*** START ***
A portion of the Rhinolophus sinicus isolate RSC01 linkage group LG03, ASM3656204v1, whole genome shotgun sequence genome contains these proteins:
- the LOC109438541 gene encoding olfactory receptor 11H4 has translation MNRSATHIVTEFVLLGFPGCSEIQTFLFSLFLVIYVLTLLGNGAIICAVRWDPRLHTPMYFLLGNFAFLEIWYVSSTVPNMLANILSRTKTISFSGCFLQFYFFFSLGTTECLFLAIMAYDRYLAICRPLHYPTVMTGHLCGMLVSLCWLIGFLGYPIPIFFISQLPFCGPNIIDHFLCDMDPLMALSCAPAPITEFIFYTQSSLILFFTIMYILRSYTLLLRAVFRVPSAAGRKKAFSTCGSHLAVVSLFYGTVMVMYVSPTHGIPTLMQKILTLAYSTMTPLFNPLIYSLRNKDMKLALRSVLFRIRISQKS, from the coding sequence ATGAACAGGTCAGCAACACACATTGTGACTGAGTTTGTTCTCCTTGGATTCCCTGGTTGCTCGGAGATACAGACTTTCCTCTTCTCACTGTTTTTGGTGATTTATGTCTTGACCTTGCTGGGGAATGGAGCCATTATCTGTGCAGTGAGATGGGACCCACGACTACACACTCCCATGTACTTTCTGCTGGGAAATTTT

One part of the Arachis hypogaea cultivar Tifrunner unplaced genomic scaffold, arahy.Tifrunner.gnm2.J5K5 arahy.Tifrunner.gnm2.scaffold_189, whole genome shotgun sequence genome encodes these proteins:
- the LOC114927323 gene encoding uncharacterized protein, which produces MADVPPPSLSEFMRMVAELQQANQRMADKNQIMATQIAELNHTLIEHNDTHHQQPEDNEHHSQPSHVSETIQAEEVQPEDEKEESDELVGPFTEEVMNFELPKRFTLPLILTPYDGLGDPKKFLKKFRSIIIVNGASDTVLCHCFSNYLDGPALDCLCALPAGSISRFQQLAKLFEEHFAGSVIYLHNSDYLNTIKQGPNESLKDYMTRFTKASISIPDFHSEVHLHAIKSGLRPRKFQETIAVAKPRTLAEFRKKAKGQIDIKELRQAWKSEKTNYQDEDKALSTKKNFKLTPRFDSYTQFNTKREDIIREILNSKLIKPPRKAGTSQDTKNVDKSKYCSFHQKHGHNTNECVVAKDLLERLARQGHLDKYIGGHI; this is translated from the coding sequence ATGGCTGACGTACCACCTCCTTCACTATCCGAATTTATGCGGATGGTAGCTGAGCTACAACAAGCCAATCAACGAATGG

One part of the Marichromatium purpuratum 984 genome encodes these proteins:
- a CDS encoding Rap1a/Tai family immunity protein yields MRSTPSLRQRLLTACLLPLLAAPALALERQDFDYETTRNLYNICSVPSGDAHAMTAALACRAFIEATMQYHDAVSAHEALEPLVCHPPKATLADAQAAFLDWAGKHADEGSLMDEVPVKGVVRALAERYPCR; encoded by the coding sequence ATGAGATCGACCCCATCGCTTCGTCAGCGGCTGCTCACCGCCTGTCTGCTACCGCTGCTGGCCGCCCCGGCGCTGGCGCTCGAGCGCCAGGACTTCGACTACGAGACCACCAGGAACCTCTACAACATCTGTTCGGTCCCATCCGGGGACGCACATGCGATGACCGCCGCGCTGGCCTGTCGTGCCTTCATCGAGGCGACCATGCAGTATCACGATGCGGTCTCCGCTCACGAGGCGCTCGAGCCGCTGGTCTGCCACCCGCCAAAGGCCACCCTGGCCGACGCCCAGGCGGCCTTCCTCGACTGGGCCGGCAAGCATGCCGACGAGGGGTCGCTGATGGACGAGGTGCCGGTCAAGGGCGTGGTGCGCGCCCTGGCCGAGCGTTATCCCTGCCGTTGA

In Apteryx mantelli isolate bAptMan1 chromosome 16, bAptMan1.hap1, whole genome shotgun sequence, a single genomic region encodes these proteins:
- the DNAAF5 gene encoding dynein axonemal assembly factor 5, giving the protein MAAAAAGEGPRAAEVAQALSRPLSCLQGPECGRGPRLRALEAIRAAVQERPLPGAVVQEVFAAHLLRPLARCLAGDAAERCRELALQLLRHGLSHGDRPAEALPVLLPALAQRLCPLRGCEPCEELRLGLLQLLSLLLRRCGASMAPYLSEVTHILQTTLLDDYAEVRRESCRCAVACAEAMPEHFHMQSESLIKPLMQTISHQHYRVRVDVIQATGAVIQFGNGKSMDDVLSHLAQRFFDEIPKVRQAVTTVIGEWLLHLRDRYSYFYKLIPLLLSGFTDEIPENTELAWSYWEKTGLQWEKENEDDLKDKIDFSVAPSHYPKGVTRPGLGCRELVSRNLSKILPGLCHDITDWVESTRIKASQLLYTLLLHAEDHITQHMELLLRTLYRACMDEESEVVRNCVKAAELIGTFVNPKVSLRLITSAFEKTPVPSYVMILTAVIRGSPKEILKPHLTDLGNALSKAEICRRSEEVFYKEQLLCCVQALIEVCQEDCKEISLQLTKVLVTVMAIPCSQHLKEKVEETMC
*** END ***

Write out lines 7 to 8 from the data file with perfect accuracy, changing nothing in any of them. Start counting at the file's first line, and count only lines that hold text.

In Apteryx mantelli isolate bAptMan1 chromosome 16, bAptMan1.hap1, whole genome shotgun sequence, a single genomic region encodes these proteins:
- the DNAAF5 gene encoding dynein axonemal assembly factor 5, giving the protein MAAAAAGEGPRAAEVAQALSRPLSCLQGPECGRGPRLRALEAIRAAVQERPLPGAVVQEVFAAHLLRPLARCLAGDAAERCRELALQLLRHGLSHGDRPAEALPVLLPALAQRLCPLRGCEPCEELRLGLLQLLSLLLRRCGASMAPYLSEVTHILQTTLLDDYAEVRRESCRCAVACAEAMPEHFHMQSESLIKPLMQTISHQHYRVRVDVIQATGAVIQFGNGKSMDDVLSHLAQRFFDEIPKVRQAVTTVIGEWLLHLRDRYSYFYKLIPLLLSGFTDEIPENTELAWSYWEKTGLQWEKENEDDLKDKIDFSVAPSHYPKGVTRPGLGCRELVSRNLSKILPGLCHDITDWVESTRIKASQLLYTLLLHAEDHITQHMELLLRTLYRACMDEESEVVRNCVKAAELIGTFVNPKVSLRLITSAFEKTPVPSYVMILTAVIRGSPKEILKPHLTDLGNALSKAEICRRSEEVFYKEQLLCCVQALIEVCQEDCKEISLQLTKVLVTVMAIPCSQHLKEKVEETMC